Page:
Pilot Project Program
Yale-SCOR Pilot Project Program supports promising new research that has the potential to advance women's health and tobacco use by demonstrating direct practical benefit for the treatment of female smokers and the generation of feasibility data for external funding applications.
Pilot Project support will be awarded for studies related to the development of gender-sensitive treatments for smoking especially those that advance women's health regarding tobacco use, represent a new direction in sex- and gender-difference research in tobacco use, and use an interdisciplinary perspective.
Funded Pilot Projects:
Our funded pilot projects which add to the synergy of our center and increase our T1-T4 translation.
- "Gender differences in dynamic dopamine images: A new view of the neurochemistry of smoking"
As one example, we funded Dr. Evan Morris and Kelly Cosgrove to develop a technology to examine real time dopamine release in response to in-vivo smoking. With pilot funds, they developed a new PET technology and demonstrated that men and women have distinct real-time dopamine signatures in response to in-vivo smoking (Fig 1). Men respond consistently and rapidly in the ventral striatum, whereas women respond faster in a discrete subregion of the dorsal putamen. This finding, that men activate more ventrally than women, is consistent with our working hypothesis that men smoke more for the positive reinforcing effects of cigarettes, whereas women smoke more for other reasons, such as mood regulation. These findings have been translated to 2 funded grants to develop this innovative technology further (R21DA032791) and to use it as a tool to study sex differences in medication response (R01DA038709). This progress demonstrates our ability to identify and support high risk/high reward projects involving technology development, tracer development, and collaboration with industry to gain access to novel targets.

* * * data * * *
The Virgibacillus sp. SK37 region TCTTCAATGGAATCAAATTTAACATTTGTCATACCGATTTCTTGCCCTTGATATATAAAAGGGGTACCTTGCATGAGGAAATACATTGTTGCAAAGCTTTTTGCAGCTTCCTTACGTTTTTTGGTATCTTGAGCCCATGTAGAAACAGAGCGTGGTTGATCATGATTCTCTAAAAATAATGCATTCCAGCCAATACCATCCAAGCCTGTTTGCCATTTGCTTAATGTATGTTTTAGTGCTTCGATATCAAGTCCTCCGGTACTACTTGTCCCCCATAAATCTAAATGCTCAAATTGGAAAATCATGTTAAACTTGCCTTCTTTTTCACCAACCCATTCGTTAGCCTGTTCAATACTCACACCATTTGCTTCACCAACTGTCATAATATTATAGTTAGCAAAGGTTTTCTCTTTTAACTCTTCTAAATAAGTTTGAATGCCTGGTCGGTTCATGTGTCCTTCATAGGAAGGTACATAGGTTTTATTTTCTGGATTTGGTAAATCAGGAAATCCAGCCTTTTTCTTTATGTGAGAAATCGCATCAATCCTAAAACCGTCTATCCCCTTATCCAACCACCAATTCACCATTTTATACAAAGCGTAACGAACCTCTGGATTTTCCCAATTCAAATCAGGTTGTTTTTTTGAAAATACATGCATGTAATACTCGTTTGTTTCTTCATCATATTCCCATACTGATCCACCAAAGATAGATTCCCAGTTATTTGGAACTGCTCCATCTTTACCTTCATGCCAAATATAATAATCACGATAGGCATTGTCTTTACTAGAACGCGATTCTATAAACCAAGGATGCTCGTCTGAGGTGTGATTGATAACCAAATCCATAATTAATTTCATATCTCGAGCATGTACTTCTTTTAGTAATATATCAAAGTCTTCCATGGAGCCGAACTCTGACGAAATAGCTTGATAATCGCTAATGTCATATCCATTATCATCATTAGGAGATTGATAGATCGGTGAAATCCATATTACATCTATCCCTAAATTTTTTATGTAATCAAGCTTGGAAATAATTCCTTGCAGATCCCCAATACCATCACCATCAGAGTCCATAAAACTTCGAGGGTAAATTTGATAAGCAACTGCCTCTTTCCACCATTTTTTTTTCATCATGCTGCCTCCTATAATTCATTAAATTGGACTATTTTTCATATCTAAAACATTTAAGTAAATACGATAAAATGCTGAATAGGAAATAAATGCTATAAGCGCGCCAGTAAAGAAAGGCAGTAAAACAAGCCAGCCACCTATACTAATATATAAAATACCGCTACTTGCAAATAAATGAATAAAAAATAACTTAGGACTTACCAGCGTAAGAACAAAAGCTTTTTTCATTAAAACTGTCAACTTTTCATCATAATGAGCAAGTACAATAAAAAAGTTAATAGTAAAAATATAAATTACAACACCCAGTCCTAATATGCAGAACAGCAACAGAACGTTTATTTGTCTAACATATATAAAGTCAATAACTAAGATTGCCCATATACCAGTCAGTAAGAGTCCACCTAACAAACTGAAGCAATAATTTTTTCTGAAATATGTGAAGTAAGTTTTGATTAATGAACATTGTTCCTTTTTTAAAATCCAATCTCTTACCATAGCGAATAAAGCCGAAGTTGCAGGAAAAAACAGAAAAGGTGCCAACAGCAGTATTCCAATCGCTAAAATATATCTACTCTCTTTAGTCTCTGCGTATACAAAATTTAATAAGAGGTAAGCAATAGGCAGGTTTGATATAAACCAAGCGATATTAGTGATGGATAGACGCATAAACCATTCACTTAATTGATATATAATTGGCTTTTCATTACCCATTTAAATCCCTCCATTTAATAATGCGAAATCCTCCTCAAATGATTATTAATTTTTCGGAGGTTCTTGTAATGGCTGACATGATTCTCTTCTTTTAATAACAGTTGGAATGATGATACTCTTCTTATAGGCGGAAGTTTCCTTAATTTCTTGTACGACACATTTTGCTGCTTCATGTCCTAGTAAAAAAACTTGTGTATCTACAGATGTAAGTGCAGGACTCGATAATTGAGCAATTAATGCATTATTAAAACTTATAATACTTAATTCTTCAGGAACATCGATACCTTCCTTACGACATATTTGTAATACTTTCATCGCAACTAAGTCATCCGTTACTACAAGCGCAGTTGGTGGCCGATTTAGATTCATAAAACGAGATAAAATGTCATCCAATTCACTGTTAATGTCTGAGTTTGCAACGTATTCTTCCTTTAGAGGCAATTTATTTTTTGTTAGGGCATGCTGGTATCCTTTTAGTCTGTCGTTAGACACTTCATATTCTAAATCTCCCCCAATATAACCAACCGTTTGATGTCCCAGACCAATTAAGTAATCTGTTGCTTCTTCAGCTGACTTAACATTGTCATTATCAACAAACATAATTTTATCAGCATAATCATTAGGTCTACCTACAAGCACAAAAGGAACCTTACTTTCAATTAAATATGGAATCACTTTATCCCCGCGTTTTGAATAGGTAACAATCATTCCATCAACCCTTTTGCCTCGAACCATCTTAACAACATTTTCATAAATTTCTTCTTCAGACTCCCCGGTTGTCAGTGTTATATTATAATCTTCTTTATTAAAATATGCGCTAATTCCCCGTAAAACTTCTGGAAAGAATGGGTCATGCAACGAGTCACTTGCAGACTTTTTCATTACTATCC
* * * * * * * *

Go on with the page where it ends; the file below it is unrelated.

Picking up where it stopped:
Cosgrove, KP, Wang, S, Kim, S-J, McGovern, E, Nabulsi, N, Gao, H, Labaree, D, Tagare, H, Sullivan, J, and Morris, ED (2014). Sex-Differences in the Brain's Dopamine Signature of Cigarette Smoking. Journal of Neuroscience,34(50):16851-5. PubMed PMID:25505336; PubMed Central PMCID: PMC4261105. http://www.ncbi.nlm.nih.gov/pubmed/25505336
- "Sex-dependent regulation of synaptic transmission in the prefrontal cortex by chronic exposure to guanfacine"
- “Dissecting the molecular and cellular substrates of guanfacine-induced mood regulation”
- "Does CERC-501 Attenuate Stress-precipitated Smoking Lapse?” CERC 501 (previously known as LY2456302) is a small molecule, high-affinity, selective kappa opioid receptor (KOR) antagonist.
- “Sex-specific investigations of metyrapone and oxazepam effects on mood regulation." EMB-001, a combination of the cortisol inhibitor, metyrapone, and the benzodiazepine, oxazepam, has been proposed as a novel therapeutic agent for treating substance abuse. The project evaluate whether EMB-001 has antidepressant-like effects in a hypercholinergic model of depression-like behaviors.
- "Developing PET imaging agent for in vivo imaging of 11α-hydroxysteroid dehydrogenase type 1 (11α-HSD1) in humans.” 11α-HSD1 is a reductase that converts cortisone to the active hormone cortisol and thus a key element in regulation of HPA axis and glucocorticoid homeostasis. As a key regulator of cortisol, 11α -HSD1 is an important target for investigation of the pathophysiology in stress-related disorders, including addiction, potentially leading to the development of novel therapeutic agents.